BY Andrew Stooke in Reviews | 17 MAY 16
Featured in
Issue 181

Double Fly Art Centre

Shanghai Chi K11 Art Museum, China

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BY Andrew Stooke in Reviews | 17 MAY 16

The flyer for Double Fly Art Centre’s (DFAC) performance, 108 Deaths (2016), at Shanghai Chi K11 Art Museum, states: ‘The entire process will be filmed.’ In China, recent performance art has often dramatized an absurd dilemma, as in Li Binyuan’s Long Jump (2015), in which the artist leaps between two pillars, occasionally missing his footing on landing and slamming into the concrete. The jump is triggered by passing vehicles and the work concerns the relinquishing of free-will. DFAC does not fit this model: its relaxed collective ethos is warm and chaotic, playful and boyish. The nine-strong all male team, founded in 2008, typically expounds a slack nonchalance involving silly hats, nudity, body paint, mooning and pantomime costumes; it’s a joyous masculinity – all bums and boxer shorts. Previous actions, such as Double Star Project (2011), in which the group bathed in rice porridge in a Swiss hotel, have been largely unscripted but demonstrate collective commitment to a singular purpose. 

Double Fly Art Centre, 108 Deaths, 2016, documentation of performance at Shanghai Chi K11 Art Museum, China. All images courtesy: the artists and Shanghai Chi K11 Art Museum, China

108 Deaths originates in the story of the 108-man outlaw army, known as the Stars of Destiny, which ultimately perishes in Water Margin, one of the four great classical novels of Chinese literature, written in the mid-14th century and attributed to Shi Nai’an. Episodes from Kuk Kwok-leung’s TV drama All Men Are Brothers (2011), based on the book, were shown on multiple screens around the space throughout the event. The performance area was defined by an expanse of green-screen material, bracketed by two tripods supporting video cameras. As members of the audience entered, they were given red envelopes (hong bao). In the Chinese theatre, these envelopes are traditionally used to make discreet monetary gifts to an actor who plays the role of a character that dies, as compensation for the ill fortune such a part may bring.

108 Deaths consisted of two parts. Initially, the group shambled onto the green area and read a definition of performance art off their phones. What began as an impromptu chorus quickly fell apart into a cacophony of separate voices, indicating the importance of DFAC’s ‘free collective’ ethos. The company then retired to a hidden backstage area while members of the audience were told that they could put donations for the actors into the red envelopes: this would permit them to participate in enacting the 108 Deaths.

As the work got underway, the action was swift – a series of brief fights using handheld wooden weapons that were painted silver. The deaths were not drawn out and the players collapsed melodramatically on top of one another as soon as they were touched.  Dressed in 14th-century fancy dress, revealing bits of underwear and sock, the overall effect was a surprising amalgam of the 1970s disco group the Village People and the Viennese actionists. There was a lot of blood, although it was clearly fake, smelling of strawberries as  it was sprayed and spat out, staining clothes and walls.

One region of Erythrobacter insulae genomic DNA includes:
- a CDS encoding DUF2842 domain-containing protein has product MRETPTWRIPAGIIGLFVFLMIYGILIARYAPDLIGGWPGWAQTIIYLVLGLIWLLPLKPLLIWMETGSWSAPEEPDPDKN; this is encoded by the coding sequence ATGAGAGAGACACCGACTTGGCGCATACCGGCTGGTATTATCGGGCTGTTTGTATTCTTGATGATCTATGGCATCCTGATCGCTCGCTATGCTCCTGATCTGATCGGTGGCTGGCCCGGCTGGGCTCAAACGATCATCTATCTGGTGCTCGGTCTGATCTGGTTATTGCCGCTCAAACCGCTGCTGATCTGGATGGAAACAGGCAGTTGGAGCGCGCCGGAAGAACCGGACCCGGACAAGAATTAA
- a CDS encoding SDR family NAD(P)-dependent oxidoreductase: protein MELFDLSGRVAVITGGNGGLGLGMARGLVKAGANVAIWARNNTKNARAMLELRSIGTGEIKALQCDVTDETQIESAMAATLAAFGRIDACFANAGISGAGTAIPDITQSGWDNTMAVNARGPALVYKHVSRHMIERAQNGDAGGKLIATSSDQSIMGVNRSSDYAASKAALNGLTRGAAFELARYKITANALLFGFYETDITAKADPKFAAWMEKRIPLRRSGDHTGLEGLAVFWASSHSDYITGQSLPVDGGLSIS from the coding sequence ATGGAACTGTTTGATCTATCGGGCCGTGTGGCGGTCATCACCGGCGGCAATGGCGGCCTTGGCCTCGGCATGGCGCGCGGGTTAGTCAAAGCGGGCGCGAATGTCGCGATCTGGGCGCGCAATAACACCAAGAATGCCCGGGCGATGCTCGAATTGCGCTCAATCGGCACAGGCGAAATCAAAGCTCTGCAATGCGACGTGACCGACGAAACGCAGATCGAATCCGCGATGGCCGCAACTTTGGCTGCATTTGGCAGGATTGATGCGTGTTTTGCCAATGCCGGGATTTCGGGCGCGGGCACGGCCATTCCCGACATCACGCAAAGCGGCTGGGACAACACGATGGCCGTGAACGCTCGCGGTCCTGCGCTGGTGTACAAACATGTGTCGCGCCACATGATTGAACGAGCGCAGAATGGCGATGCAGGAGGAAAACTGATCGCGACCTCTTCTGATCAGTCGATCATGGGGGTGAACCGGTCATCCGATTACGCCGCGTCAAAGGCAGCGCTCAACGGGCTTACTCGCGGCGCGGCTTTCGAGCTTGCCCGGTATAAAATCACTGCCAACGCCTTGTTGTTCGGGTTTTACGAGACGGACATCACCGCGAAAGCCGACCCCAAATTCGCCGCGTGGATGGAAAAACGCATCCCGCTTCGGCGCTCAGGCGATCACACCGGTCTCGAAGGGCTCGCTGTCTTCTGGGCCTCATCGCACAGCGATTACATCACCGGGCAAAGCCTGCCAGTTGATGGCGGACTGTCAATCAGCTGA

An LED display at the front of the stage kept count of the accruing deaths and determined the duration of the action. Those audience members who were willing to put some money in the envelopes occasionally joined in, tentatively prodding the performers’ backs or necks with wooden sabres. Some of the activity spilled into contiguous areas off stage and off camera. Occasionally, all of the players disappeared backstage, returning with a succession of props, including a ladder, flowers and a toilet, which were dragged on stage and then discarded. The set, at the end, was a scene of debris smeared with ‘blood’.  

In the early 2000s, a new, gruesome genre of live-to-camera performance emerged: the decapitation video, most recently propagated by the terrorist group Daesh. Despite the rambunctious impression, 108 Deaths staged a massacre. The group evokes multiple levels of authenticity between the live experience and its document, recorded against a green-screen on static cameras. These executions were farcical and perfunctory but real money was handed over in the red envelopes. The deaths of fictitious outlaws in silly costumes, derived indirectly (and inaccurately) from the original novel, itself lost to a loose retelling through the All Men Are Brothers drama, completed a circuit of aestheticization and continuous update. Here, death is equated not with endings but with episodes. DFAC presents a messy example of individuals improvising as a collective around a narrative in flux. Their community, in the form of a living pile of dead bodies, proclaims a story told and retold until its original purpose has been forgotten.

Andrew Stooke is an artist and writer based in Shanghai.

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